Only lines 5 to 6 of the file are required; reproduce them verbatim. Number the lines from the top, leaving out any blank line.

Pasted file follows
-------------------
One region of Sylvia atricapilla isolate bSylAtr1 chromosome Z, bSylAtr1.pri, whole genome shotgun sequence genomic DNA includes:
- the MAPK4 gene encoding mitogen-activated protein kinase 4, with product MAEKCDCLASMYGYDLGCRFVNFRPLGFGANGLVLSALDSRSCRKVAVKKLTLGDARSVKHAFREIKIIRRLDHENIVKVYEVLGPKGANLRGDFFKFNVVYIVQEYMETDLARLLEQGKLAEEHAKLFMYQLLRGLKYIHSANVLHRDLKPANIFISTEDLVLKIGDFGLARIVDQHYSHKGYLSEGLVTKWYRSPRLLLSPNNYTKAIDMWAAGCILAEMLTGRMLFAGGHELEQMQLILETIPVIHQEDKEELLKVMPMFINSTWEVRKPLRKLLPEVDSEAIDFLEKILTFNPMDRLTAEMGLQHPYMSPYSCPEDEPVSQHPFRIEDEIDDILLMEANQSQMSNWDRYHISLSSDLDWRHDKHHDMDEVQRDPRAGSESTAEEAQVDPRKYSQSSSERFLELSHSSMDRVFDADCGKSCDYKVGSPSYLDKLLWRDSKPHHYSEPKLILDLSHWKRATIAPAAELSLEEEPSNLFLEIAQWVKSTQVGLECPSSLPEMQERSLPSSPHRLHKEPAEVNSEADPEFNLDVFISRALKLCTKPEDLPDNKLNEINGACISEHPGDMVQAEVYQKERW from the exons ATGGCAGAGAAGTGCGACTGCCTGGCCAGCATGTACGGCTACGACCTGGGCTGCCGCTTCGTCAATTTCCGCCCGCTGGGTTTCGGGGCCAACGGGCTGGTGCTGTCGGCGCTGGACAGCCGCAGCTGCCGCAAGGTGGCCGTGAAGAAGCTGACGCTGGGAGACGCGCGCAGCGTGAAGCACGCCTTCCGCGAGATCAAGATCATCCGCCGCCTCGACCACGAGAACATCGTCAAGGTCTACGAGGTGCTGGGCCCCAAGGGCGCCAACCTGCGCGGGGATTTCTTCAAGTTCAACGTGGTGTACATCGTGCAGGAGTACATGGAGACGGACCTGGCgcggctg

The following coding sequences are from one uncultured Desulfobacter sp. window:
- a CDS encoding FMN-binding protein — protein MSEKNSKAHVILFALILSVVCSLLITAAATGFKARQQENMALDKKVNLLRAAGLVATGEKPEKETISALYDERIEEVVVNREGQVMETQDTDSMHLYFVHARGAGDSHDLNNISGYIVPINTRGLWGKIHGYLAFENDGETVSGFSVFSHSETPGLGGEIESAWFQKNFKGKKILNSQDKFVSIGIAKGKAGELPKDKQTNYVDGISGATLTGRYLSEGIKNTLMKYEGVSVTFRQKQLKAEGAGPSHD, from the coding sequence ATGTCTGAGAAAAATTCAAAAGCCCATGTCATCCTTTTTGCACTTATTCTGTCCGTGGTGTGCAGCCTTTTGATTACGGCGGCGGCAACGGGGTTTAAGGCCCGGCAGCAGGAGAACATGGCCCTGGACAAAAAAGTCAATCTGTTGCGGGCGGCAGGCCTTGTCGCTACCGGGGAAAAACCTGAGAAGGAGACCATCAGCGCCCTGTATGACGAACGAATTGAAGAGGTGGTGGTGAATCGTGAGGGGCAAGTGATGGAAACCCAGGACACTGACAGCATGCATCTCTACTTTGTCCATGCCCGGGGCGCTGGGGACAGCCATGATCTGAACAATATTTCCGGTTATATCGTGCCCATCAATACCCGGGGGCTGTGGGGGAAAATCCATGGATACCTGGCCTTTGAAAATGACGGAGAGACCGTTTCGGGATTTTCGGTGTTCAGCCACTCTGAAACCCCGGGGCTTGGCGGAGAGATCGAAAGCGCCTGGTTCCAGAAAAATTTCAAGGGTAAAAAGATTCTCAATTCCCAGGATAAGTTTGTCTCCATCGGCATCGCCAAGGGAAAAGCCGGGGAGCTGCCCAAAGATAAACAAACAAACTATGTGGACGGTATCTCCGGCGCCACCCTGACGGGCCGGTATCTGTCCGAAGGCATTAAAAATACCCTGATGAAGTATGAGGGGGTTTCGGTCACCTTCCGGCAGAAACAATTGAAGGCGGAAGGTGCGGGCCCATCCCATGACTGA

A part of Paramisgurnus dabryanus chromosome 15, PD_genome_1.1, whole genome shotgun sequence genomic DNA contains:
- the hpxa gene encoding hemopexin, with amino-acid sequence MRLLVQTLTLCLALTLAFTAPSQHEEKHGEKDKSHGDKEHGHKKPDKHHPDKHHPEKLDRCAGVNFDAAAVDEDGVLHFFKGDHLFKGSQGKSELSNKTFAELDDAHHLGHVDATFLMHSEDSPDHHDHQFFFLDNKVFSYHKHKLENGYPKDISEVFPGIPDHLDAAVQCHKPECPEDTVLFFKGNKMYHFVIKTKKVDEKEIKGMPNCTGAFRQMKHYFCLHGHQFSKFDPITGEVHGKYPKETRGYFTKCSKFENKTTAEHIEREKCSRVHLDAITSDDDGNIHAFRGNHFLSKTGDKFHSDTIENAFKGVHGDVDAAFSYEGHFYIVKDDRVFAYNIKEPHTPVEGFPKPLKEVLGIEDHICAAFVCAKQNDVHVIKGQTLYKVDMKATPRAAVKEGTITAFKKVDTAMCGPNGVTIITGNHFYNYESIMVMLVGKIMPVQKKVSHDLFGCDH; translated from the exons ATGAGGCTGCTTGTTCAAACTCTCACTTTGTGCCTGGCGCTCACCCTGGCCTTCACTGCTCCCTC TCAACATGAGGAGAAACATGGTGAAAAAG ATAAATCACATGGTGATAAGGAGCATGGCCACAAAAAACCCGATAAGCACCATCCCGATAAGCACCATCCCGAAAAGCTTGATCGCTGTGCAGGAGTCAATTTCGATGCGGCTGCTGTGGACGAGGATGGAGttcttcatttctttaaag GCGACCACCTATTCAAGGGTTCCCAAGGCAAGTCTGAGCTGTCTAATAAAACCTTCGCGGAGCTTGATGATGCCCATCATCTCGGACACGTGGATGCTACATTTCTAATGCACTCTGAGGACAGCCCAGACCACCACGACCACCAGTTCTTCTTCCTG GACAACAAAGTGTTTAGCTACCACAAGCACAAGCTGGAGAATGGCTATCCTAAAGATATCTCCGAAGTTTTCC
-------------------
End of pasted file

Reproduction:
A part of Paramisgurnus dabryanus chromosome 15, PD_genome_1.1, whole genome shotgun sequence genomic DNA contains:
- the hpxa gene encoding hemopexin, with amino-acid sequence MRLLVQTLTLCLALTLAFTAPSQHEEKHGEKDKSHGDKEHGHKKPDKHHPDKHHPEKLDRCAGVNFDAAAVDEDGVLHFFKGDHLFKGSQGKSELSNKTFAELDDAHHLGHVDATFLMHSEDSPDHHDHQFFFLDNKVFSYHKHKLENGYPKDISEVFPGIPDHLDAAVQCHKPECPEDTVLFFKGNKMYHFVIKTKKVDEKEIKGMPNCTGAFRQMKHYFCLHGHQFSKFDPITGEVHGKYPKETRGYFTKCSKFENKTTAEHIEREKCSRVHLDAITSDDDGNIHAFRGNHFLSKTGDKFHSDTIENAFKGVHGDVDAAFSYEGHFYIVKDDRVFAYNIKEPHTPVEGFPKPLKEVLGIEDHICAAFVCAKQNDVHVIKGQTLYKVDMKATPRAAVKEGTITAFKKVDTAMCGPNGVTIITGNHFYNYESIMVMLVGKIMPVQKKVSHDLFGCDH; translated from the exons ATGAGGCTGCTTGTTCAAACTCTCACTTTGTGCCTGGCGCTCACCCTGGCCTTCACTGCTCCCTC TCAACATGAGGAGAAACATGGTGAAAAAG ATAAATCACATGGTGATAAGGAGCATGGCCACAAAAAACCCGATAAGCACCATCCCGATAAGCACCATCCCGAAAAGCTTGATCGCTGTGCAGGAGTCAATTTCGATGCGGCTGCTGTGGACGAGGATGGAGttcttcatttctttaaag GCGACCACCTATTCAAGGGTTCCCAAGGCAAGTCTGAGCTGTCTAATAAAACCTTCGCGGAGCTTGATGATGCCCATCATCTCGGACACGTGGATGCTACATTTCTAATGCACTCTGAGGACAGCCCAGACCACCACGACCACCAGTTCTTCTTCCTG GACAACAAAGTGTTTAGCTACCACAAGCACAAGCTGGAGAATGGCTATCCTAAAGATATCTCCGAAGTTTTCC